FORT HAMILTON, New York –
The nationwide COVID-19 vaccination effort continues to build momentum, and as the availability of vaccine supplies increases, the need for trained personnel to administer doses to communities also continues to grow. To help meet that demand, U.S. Army Capt. Jerome Ferrin decided to volunteer to support the U.S. Army Garrison Fort Hamilton vaccination clinic.
Originally from Morenci, Ariz. and a graduate of Brigham Young University, Capt. Ferrin commissioned into the Army Nurse Corps 11 years ago, and has served as a medical-surgical nurse with overseas tours in the Republic of Korea and Europe. Capt. Ferrin currently serves as a healthcare recruiter with the U.S. Army Recruiting Command’s New York City Healthcare Recruiting Center at Fort Hamilton, N.Y.
“Being away from the front lines of the war on COVID was rough. This provides me an opportunity to assist in the fight against COVID without taking significant time from my recruiting responsibilities,” Ferrin said. “The post asked the company commander if we had medical professionals to help, and I had let my command know that if there were service opportunities I wanted to assist.”
The Fort Hamilton Garrison Command and Keller Army Community Hospital coordinated the efforts to provide immunizations to Soldiers, the civilian workforce, and mission partners at the Fort Hamilton Armed Forces Reserve Center.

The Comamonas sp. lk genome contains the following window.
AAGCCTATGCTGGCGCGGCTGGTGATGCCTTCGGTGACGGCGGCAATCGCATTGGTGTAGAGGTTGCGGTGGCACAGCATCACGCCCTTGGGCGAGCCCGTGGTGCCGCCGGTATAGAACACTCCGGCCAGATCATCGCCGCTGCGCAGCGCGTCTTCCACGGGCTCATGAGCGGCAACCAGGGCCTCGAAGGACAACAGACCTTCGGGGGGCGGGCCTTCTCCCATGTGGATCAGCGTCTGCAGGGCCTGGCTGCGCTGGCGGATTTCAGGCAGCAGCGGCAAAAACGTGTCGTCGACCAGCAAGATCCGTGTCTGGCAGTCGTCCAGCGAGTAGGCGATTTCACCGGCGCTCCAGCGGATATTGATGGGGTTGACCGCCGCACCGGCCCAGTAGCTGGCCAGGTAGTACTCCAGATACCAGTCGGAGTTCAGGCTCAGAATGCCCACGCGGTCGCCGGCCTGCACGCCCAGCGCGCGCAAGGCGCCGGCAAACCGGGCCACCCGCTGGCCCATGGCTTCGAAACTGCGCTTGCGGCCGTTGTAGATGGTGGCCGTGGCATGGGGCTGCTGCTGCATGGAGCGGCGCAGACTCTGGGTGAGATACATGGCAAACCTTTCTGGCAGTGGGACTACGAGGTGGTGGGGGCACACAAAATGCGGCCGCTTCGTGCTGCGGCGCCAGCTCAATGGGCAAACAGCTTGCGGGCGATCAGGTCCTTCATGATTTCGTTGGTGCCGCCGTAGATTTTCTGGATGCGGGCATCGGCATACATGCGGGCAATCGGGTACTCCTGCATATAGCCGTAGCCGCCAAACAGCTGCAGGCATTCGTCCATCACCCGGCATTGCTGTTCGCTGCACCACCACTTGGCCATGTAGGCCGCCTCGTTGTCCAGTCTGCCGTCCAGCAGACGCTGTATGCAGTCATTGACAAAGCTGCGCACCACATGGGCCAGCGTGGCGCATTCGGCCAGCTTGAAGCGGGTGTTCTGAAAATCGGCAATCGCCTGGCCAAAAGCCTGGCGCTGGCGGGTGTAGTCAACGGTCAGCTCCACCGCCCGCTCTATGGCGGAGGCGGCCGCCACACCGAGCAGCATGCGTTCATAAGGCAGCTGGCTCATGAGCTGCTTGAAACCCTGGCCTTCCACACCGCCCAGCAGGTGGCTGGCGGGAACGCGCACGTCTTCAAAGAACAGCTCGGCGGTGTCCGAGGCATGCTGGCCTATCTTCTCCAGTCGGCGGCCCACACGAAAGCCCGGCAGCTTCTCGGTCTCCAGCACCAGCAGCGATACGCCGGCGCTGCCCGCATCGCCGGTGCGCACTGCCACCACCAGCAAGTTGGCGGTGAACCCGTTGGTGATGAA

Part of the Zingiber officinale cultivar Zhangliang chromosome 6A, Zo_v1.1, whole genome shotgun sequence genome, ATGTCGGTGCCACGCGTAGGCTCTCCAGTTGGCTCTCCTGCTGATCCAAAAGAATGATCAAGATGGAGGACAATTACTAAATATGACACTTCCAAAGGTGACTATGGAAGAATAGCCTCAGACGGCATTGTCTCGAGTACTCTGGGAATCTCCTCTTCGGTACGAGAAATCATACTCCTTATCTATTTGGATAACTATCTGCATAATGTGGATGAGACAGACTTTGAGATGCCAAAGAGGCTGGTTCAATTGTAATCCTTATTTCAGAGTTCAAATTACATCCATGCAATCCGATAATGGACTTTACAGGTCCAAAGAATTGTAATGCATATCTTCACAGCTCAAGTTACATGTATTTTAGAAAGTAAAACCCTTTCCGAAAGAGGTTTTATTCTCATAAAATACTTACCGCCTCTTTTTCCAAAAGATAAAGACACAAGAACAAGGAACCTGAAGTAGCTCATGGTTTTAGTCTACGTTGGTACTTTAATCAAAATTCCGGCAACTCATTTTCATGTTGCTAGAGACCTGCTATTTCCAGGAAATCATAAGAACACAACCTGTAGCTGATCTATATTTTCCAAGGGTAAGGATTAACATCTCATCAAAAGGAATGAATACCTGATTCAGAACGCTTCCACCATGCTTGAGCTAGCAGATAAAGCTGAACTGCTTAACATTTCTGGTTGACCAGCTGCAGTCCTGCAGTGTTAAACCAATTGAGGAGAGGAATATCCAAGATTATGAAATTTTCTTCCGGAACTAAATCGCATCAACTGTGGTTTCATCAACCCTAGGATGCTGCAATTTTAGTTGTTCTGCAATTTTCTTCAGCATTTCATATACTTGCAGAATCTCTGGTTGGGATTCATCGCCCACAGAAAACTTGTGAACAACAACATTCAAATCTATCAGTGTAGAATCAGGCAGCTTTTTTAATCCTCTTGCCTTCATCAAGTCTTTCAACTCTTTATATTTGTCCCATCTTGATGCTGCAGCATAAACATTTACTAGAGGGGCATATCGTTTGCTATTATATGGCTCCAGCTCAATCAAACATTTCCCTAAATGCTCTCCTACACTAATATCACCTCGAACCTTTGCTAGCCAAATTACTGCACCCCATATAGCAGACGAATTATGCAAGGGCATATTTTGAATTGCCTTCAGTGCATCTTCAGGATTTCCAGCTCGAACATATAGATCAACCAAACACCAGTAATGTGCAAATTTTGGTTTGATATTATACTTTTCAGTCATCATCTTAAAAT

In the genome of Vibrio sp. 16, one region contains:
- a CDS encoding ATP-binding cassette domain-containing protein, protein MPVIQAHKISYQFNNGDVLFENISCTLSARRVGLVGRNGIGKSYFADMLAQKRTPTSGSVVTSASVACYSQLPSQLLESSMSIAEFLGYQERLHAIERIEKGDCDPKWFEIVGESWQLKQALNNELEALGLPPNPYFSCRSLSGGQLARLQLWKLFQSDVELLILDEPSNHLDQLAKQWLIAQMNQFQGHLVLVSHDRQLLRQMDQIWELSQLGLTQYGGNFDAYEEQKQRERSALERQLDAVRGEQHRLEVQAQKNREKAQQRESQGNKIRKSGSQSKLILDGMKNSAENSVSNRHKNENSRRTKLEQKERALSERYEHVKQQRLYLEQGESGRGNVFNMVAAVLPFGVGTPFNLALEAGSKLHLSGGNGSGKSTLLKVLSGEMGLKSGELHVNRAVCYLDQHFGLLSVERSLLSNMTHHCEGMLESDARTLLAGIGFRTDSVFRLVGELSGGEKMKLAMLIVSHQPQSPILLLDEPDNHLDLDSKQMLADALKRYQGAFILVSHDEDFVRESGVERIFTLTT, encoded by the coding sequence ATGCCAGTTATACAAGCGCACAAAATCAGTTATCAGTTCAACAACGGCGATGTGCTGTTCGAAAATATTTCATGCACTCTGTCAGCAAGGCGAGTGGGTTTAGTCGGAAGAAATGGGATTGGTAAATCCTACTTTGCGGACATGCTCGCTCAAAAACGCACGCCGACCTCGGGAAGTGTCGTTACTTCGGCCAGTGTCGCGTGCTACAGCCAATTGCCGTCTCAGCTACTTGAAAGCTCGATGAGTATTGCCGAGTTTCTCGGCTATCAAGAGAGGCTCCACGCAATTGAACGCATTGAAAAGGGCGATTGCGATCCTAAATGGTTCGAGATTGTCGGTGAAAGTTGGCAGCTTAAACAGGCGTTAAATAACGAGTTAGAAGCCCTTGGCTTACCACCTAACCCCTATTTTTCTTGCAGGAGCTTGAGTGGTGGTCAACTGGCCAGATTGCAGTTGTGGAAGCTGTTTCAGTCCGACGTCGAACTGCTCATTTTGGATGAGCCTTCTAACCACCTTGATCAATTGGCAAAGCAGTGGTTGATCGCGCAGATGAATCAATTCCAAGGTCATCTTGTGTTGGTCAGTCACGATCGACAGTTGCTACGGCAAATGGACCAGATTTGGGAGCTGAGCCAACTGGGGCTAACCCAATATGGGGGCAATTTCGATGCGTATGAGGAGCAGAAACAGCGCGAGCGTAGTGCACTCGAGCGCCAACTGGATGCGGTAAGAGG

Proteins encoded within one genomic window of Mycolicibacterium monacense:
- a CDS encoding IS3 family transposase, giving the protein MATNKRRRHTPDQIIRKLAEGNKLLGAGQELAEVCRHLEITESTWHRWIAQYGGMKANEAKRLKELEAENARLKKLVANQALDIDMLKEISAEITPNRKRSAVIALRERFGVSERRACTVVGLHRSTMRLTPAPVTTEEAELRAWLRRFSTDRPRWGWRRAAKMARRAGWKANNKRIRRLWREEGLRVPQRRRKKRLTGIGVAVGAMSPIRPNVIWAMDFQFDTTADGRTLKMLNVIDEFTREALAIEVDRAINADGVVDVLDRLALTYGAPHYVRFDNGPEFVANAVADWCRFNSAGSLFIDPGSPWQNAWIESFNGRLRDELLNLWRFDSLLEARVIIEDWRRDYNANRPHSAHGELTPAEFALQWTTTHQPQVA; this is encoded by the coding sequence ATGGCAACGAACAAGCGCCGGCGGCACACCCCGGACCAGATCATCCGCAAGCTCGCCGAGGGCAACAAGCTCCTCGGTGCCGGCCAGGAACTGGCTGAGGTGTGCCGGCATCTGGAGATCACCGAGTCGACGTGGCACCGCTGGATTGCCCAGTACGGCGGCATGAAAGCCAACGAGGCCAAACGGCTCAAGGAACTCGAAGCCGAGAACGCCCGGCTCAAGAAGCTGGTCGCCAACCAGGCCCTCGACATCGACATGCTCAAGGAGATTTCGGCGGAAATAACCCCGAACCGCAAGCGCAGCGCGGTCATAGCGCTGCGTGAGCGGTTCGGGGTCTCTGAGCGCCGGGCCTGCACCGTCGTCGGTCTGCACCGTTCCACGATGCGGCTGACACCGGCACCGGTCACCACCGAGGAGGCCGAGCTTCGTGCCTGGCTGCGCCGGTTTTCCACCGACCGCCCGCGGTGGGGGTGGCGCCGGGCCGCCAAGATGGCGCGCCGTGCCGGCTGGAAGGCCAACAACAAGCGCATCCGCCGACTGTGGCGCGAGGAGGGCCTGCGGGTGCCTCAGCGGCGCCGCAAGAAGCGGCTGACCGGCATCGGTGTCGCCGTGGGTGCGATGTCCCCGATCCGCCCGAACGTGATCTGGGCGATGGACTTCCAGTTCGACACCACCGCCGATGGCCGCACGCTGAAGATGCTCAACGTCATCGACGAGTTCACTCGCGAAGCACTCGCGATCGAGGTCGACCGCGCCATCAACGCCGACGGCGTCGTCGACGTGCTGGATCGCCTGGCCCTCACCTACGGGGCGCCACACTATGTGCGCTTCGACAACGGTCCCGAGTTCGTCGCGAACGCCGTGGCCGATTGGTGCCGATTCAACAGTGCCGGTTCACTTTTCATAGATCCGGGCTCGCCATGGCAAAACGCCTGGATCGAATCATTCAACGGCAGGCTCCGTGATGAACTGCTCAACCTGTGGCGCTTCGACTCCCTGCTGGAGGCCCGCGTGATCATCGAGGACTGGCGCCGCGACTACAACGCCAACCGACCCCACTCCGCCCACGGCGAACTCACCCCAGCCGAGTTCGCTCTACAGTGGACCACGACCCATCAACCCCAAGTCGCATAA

“This vaccine is an important effort for the way forward to protect our people, our families, and the communities where we live and work,” said Col. Craig Martin, Fort Hamilton Garrison Commander. “We are aligned with the priorities for vaccinating our population, which began with our front-line healthcare workers in our military medical treatment facilities and first responders over the past couple of weeks.”
Prior to working at the vaccination site, Ferrin underwent training from the Centers for Disease Control and Prevention on COVID vaccine information and the Vaccine Adverse Event Reporting System. The clinic site delivers the Moderna and Pfizer vaccines, serving nearly 400 doses a day. “People generally wait less than five minutes, and seem very positive. Social distancing measures are well-adhered to and masks are worn always,” said Ferrin.
“I want people to understand that the vaccine is safe and effective in combating a very real pandemic. I hope both civilians and Soldiers will contribute to the health of our nation through the vaccination program,” said Ferrin. “We keep this world safer every day through readiness. Sometimes we forget, but our everyday readiness is key to deterrence.”